Searching over 5,500,000 cases.

Buy This Entire Record For $7.95

Download the entire decision to receive the complete text, official citation,
docket number, dissents and concurrences, and footnotes for this case.

Learn more about what you receive with purchase of this case.

J&J Sports Productions, Inc. v. Broadnax

United States District Court, E.D. Pennsylvania

March 18, 2015

MARK BROADNAX, individually and d/b/a CHE'S BAR & GRILL a/k/a CHENAX; CHENAX, INC


RONALD L. BUCKWALTER, Senior District Judge.

Currently pending before the Court is the Motion for Summary Judgment by Plaintiff J&J Sports Productions, Inc. For the following reasons, the Motion is denied.


A Championship Fight Program, "Star Power": Floyd Mayweather, Jr. v. Victor Ortiz, WBO Welterweight Championship Fight Program, was telecast nationwide via closed-circuit television on Saturday, September 17, 2011 (the "Program"). (Pl.'s Statement of Undisputed Facts ("PSUF") ¶ 1; Defendants' Response to Statement of Undisputed Facts ("DRSUP" ¶ 1.) Plaintiff was granted the exclusive commercial distribution rights to the Program, which encompassed all undercard events as well as the main events. (PSUF ¶ 2; DRSUP ¶ 2.) Plaintiff thereafter marketed the sub-licensing (commercial exhibition) rights to its commercial customers. (Affidavit of Joseph Gagliardi ("Gagliardi Aff."), ¶ 3, Sept. 24, 2014.) The Program was legally available to commercial establishments only through an agreement with Plaintiff. (Id. ¶ 3.) Those establishments had to pay a commercial sublicense fee to broadcast the Program based on the capacity of the establishment. (Id. ¶ 8.) The commercial fee to broadcast the Program for an establishment the size of Che's Bar and Grill a/k/a Chenax was $2, 200. (Id. ¶ 8.)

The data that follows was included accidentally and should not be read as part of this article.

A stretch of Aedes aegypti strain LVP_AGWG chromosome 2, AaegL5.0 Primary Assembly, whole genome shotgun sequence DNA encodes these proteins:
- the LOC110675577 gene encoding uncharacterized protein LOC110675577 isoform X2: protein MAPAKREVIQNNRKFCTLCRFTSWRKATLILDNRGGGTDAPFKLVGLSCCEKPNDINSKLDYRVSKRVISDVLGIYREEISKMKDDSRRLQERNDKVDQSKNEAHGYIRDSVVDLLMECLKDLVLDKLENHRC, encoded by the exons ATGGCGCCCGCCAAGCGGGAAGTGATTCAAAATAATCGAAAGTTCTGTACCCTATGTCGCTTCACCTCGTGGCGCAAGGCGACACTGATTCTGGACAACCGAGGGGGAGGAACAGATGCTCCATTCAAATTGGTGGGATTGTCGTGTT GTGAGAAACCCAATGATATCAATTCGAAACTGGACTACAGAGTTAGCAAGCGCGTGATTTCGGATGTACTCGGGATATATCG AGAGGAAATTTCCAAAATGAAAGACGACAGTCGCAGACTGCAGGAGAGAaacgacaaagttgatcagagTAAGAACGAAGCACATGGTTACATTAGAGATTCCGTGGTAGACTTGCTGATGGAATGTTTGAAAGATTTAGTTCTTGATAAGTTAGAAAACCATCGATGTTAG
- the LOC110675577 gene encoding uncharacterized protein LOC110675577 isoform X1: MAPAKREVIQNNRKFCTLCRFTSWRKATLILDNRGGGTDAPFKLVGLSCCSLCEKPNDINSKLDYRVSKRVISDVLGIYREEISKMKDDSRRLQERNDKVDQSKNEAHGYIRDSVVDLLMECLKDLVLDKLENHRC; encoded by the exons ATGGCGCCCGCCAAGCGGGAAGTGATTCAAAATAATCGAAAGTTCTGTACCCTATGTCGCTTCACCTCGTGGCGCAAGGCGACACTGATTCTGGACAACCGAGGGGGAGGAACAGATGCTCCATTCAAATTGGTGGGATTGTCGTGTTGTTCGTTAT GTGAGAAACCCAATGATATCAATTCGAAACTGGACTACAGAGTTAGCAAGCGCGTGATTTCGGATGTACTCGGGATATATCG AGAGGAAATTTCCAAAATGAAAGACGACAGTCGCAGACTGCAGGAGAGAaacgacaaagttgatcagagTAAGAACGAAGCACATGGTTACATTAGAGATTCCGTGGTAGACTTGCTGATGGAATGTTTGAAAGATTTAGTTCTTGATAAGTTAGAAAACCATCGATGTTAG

At all times relevant to this litigation, Defendant Che Nax, Inc. owned and operated the commercial establishment doing business as Che's Bar and Grill a/k/a Chenax, located at 6364 Stenton Avenue, Philadelphia, Pennsylvania. (PSUF ¶ 3; DRSUP ¶ 3.) Defendant Mark Broadnax was the President and sole shareholder of Che Nax, Inc., as well as the manager of the establishment, at the time of the broadcast of the Program. (PSUF ¶ 4; DRSUP ¶ 4.) In addition, Broadnax was identified as the President, Secretary/Treasurer, Director, Stockholder, and Manager/Steward of Che Nax, Inc. on the liquor license issued to Che Nax, Inc. for its commercial establishment Che's Bar and Grill. (PSUF ¶ 6; DRSUP ¶ 7.) He was also listed as President of Che Nax, Inc. on the Business Entity Filing History. (PSUF ¶ 7; DRSUP ¶ 7.) Defendant Broadnax was present and inside the establishment on the night that the Program was telecast nationwide. (PSUF ¶ 5 DRSUP ¶ 5.) Plaintiff did not sublicense the Program to either Defendant Mark Broadnax-individually and doing business as Che's Bar and Grill, also known as Chenax-or Che Nax, Inc. doing business as Che's Bar and Grill, also known as Chenax (collectively "Defendants"). (Gagliardi Aff. ¶ 7.)